“that the test of good faith is objective in the sense that it depends on whether, in the particular context, the conduct would be regarded as commercially unacceptable by reasonable and honest people, and that its content ‘is established through a process of construction of the contract’ … Those considerations are also relevant to the interpretation of an express obligation to act in good faith.”

He therefore agreed that the scope of the obligation to co-operate in good faith in clause 3.5 must be assessed in the light of the provisions of that clause, the other provisions of the contract and its overall context. In other words, the content of the obligations to co-operate in good faith was to be determined by reference to the two purposes specified in the clause. Put another way, one should take a narrow interpretation of any clause that suggests that parties must exercise the duty of good faith. He said:

“In a situation where a contract makes such specific provision, in my judgment care must be taken not to construe a general and potentially open-ended obligation such as an obligation to ‘co-operate’ or ‘to act in good faith’ as covering the same ground as other, more specific, provisions, lest it cut across those more specific provisions and any limitations in them.”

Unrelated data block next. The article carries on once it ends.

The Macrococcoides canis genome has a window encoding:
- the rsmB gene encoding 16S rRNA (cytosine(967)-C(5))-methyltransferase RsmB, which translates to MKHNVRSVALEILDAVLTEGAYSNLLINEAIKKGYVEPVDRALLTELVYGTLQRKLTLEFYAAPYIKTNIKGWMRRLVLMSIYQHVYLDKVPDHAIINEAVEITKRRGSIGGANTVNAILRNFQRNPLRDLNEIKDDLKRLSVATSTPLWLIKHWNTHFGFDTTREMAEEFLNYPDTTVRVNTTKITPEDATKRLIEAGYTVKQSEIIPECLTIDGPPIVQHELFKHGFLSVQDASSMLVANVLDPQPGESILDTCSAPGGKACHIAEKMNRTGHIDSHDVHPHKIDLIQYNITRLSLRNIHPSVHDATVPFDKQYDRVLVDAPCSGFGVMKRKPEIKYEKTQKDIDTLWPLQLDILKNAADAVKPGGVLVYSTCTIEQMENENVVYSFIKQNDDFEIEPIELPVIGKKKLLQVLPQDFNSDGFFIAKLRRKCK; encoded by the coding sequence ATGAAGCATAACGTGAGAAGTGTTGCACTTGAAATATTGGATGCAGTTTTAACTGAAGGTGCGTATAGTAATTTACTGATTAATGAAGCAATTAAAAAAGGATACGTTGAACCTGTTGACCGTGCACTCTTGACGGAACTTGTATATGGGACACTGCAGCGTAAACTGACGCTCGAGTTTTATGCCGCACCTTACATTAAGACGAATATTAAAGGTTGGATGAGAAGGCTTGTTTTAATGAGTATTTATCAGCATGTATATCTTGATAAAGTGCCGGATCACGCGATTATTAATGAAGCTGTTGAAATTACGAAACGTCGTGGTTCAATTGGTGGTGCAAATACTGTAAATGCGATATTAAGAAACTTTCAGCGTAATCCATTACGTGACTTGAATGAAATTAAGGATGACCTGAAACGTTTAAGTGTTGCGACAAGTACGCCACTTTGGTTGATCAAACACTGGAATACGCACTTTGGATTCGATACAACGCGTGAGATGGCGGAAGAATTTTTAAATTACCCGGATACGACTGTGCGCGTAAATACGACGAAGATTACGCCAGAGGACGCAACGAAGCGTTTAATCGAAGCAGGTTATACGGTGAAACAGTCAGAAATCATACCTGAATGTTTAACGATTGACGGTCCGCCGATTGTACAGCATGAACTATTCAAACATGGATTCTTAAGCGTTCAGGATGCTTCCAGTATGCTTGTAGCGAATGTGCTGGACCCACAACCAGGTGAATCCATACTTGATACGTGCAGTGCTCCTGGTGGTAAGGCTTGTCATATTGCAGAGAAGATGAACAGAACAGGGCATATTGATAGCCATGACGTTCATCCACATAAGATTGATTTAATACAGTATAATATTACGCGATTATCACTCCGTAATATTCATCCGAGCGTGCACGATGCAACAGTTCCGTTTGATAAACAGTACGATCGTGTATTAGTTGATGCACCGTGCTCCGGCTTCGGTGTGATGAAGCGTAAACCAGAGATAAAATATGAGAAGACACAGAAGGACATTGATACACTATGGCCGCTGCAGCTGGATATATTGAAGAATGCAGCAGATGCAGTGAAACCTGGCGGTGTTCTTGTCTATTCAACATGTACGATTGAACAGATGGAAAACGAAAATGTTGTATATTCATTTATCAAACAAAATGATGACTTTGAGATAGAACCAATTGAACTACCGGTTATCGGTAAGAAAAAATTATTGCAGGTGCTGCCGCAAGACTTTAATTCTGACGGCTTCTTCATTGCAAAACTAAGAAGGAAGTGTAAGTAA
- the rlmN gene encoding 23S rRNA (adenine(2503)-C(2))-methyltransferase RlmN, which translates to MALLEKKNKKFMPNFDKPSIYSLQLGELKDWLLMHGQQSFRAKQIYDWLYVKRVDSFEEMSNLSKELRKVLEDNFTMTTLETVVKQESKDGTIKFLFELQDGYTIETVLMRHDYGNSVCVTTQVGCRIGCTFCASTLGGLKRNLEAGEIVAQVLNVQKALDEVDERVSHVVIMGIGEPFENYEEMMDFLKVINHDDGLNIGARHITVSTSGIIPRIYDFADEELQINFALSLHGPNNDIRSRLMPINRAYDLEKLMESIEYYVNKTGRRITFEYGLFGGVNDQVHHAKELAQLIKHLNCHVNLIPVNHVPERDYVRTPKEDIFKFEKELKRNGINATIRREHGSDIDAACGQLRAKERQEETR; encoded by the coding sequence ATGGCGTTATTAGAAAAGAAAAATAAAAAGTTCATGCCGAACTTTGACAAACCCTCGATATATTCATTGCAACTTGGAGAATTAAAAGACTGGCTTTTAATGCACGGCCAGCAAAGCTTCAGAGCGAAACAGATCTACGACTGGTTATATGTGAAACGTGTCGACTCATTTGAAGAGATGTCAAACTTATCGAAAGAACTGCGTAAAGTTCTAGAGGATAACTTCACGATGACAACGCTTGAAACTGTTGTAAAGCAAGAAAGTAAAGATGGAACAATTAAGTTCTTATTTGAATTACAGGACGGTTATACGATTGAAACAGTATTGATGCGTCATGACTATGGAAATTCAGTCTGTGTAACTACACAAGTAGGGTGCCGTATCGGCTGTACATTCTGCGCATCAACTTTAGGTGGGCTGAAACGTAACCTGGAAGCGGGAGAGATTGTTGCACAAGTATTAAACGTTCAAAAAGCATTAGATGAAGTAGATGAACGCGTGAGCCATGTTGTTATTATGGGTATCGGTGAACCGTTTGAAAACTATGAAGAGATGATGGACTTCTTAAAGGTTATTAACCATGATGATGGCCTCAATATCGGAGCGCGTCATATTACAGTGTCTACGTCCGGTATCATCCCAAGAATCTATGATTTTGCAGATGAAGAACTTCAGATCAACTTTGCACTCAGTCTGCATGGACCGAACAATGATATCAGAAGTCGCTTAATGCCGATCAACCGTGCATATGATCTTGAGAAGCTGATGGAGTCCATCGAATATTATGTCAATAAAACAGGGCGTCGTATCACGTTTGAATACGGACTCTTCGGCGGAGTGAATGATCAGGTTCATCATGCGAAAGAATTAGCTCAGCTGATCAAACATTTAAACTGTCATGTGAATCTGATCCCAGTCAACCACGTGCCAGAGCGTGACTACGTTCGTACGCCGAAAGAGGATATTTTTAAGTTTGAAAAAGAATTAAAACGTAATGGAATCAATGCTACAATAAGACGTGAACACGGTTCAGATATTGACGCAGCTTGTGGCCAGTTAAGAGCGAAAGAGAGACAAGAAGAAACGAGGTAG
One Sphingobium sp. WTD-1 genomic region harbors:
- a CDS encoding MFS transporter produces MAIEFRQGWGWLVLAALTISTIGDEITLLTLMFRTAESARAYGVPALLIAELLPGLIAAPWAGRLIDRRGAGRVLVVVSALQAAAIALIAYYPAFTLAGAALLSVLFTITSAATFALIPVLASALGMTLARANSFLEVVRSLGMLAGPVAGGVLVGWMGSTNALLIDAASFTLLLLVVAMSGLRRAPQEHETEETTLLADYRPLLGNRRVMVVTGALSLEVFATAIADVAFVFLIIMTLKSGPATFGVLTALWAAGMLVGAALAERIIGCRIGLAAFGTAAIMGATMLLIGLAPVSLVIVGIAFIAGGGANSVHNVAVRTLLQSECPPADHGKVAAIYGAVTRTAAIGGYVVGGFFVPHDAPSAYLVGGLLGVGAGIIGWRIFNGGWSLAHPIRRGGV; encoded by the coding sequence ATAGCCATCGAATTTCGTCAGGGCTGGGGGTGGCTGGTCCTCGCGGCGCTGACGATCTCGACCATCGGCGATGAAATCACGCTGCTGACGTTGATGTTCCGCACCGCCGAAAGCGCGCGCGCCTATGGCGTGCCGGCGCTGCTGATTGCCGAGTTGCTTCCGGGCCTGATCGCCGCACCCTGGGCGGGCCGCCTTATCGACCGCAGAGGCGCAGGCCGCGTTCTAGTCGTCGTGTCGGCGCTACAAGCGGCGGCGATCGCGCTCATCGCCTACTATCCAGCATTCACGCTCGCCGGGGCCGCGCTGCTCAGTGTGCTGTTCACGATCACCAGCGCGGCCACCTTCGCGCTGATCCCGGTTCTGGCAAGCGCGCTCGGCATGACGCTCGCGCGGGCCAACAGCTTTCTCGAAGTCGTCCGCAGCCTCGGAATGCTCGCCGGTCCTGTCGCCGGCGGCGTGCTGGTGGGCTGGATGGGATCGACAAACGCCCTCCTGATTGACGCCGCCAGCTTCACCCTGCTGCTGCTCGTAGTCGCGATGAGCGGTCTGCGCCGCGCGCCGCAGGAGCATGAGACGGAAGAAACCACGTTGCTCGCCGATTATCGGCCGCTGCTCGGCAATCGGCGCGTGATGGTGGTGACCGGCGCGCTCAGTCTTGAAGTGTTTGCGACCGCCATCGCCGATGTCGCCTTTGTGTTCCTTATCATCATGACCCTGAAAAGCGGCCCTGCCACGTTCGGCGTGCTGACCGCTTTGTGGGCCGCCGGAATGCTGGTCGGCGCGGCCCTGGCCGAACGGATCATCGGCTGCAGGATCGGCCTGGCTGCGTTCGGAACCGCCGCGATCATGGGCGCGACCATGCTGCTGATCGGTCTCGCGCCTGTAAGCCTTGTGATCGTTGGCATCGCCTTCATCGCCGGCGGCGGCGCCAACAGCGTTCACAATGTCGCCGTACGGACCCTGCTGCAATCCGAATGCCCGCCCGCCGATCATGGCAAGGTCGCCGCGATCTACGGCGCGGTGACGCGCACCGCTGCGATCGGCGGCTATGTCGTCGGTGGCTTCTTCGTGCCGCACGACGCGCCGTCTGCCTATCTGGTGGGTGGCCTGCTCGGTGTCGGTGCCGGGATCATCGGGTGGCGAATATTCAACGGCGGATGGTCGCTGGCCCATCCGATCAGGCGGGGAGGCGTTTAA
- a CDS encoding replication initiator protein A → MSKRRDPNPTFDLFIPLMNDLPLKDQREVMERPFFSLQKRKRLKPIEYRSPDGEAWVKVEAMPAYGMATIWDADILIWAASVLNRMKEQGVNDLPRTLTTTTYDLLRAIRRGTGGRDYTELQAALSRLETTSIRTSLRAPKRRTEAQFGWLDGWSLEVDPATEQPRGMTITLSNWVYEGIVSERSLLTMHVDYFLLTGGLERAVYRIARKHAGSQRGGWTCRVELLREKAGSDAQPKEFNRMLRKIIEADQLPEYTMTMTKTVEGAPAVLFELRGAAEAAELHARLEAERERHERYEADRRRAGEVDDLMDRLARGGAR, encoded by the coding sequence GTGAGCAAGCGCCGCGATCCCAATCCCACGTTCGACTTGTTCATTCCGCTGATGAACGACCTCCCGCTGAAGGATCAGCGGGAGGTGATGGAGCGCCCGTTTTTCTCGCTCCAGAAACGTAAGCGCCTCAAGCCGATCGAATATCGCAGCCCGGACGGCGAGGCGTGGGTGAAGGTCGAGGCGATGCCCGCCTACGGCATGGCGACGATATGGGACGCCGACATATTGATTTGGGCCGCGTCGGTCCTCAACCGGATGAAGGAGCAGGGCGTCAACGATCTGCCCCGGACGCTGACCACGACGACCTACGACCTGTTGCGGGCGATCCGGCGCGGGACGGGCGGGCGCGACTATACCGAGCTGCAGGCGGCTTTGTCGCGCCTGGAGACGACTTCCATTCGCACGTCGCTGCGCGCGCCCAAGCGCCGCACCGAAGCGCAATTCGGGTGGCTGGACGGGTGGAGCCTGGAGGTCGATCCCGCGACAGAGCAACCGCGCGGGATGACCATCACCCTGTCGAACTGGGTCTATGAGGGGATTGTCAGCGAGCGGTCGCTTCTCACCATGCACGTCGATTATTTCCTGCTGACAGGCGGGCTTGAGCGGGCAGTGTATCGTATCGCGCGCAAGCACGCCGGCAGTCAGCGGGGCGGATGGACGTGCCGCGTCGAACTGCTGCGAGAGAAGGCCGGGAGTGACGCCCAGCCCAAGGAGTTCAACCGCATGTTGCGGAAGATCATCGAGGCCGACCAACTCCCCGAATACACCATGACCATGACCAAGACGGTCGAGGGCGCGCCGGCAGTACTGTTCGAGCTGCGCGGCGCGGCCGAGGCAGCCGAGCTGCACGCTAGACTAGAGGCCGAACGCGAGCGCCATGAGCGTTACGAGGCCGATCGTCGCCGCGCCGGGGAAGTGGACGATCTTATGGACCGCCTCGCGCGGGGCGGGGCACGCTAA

That both Mr Justice Akenhead in the TCC and the appellate judges in the Court of Appeal laid stress on Mr Justice Leggatt’s view that “what good faith requires is sensitive to context” rather suggests that we are still a long way off from the English and Welsh courts accepting that there is a wide-ranging duty of good faith, such as to be found in the majority of other jurisdictions around the world.

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  • 1. [2011] UKSC 50
  • 2. [2013] EWHC 111 (QB)
  • 3. The Judge’s judgment provides a useful summary of the position worldwide.
  • 4. [2013] EWHC 1151 (TCC)
  • 5. This is not so far away from the NEC clause 10.1 which requires all those operating the contract to act “in the spirit of mutual trust and co-operation”.
  • 6. [2013] EWCA 200 Civ